WEST STOCKBRIDGE -- The newly created Rent Control Board has delayed a decision that could settle a rent dispute between the residents and landlord of the town's lone mobile home park.
PHOTO GALLERY | New ownership upsets trailer park tenants in West Stockbridge
The Board of Selectmen, acting as the rent control authority, has postponed a vote on proposed bylaws allowing the town to regulate rent at the Mill Pond Mobile Home Park on Route 41.
A yet-to-be scheduled special town meeting has final approval, according to Town Administrator Mark Webber.
The board and town attorney say they need more time to review the draft document and legal issues surrounding the tenants' claim the park owner has overcharged them since purchasing the 35-unit housing complex nearly 21 2 ago.
On Monday, the board agreed to further discussion -- and possible vote -- on the proposed bylaws, at a Dec. 2. meeting. The continuance followed a 70-minute debate over the Rent Control Board's starting point to establishing its initial maximum rent Bay Plum, LLC can charge under the bylaws.
Bay Plum contends the maximum rent allowed should be based on when the Rent Control Board was created through a special act of the state Legislature, Aug. 2, 2013.
"The date of adoption is a fair method of establishing the maximum rent," said Plymouth attorney Rob Kraus, representing Bay Plum. "We need to stop the emotion and heartfelt sentiment surrounding this issue."
However, park residents want rent consideration based on figures as of March 2011, the month Bay Plum bought the park from the Gennari family. Under the new management, led Eric Levesque, Mill Pond residents have seen a 40 percent spike in monthly rents from $260 to the current $365.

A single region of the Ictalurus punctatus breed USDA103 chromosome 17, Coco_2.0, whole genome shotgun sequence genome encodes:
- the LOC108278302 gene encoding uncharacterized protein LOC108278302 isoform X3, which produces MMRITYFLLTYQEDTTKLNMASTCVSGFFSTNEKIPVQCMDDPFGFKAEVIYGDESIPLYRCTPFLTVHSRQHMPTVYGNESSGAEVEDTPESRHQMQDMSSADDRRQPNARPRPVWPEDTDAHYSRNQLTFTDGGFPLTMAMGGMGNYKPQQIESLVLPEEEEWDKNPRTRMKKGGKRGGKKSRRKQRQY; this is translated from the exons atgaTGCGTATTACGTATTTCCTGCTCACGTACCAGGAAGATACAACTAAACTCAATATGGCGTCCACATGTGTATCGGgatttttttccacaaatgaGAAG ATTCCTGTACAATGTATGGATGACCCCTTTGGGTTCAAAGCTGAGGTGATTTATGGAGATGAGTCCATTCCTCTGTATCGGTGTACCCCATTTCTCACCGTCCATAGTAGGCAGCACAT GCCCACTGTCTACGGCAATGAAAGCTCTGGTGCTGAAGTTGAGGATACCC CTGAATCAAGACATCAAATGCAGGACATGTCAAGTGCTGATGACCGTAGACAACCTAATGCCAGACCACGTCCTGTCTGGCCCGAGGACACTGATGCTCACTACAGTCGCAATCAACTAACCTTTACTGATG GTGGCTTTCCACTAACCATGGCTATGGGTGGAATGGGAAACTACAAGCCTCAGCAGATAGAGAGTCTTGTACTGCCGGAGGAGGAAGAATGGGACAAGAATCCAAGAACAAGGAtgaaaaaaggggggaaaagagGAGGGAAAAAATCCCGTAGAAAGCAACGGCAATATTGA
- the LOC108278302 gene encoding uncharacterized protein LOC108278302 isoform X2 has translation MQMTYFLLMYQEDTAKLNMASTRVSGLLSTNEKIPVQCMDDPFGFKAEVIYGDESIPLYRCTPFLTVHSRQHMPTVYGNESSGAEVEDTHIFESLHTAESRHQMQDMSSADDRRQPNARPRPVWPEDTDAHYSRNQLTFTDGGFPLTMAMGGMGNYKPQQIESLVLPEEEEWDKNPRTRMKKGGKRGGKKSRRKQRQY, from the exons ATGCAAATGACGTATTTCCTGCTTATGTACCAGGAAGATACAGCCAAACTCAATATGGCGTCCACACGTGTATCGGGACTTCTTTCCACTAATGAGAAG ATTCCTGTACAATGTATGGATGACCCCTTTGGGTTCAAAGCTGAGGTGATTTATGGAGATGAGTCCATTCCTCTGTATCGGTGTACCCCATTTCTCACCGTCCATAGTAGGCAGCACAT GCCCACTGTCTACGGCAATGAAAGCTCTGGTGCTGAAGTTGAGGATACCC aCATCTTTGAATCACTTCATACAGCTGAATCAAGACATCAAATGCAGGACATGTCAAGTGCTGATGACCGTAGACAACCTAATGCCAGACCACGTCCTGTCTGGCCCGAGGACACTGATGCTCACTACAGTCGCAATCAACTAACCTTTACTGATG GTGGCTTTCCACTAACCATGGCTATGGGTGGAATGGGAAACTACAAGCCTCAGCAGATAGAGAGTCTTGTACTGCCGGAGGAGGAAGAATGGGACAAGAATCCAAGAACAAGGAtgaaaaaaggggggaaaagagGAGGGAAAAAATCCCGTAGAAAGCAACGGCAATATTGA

Levesque has said the added rental income was to pay for major upgrades in water and septic systems, repair of gravel roads, rehabilitation of "derelict homes" and other improvements at the mobile home park.
While the nearly 100 park residents, mostly retired couples and individuals on fixed incomes, realize the need for rent hikes, they believe the additional $105 is out of line.
"Levesque runs a decent business," said Anthony Lawson. "It's the manner in which the rent hikes were done -- three increases in three years -- is upsetting to us."
Tenant Leigh Harvey added, "We understand he needs to make a living -- we don't want him making a killing."
Selectman Peter Skorput, a member of the Rent Control Board, said the three-person panel aims to set a maximum rent fair to both the owner, as well as the tenants.
"I know you're working-class people just like me," he said. "But on the flip side, [Levesque] is a businessman who needs to make money."
To reach Dick Lindsay:
or (413) 496-6233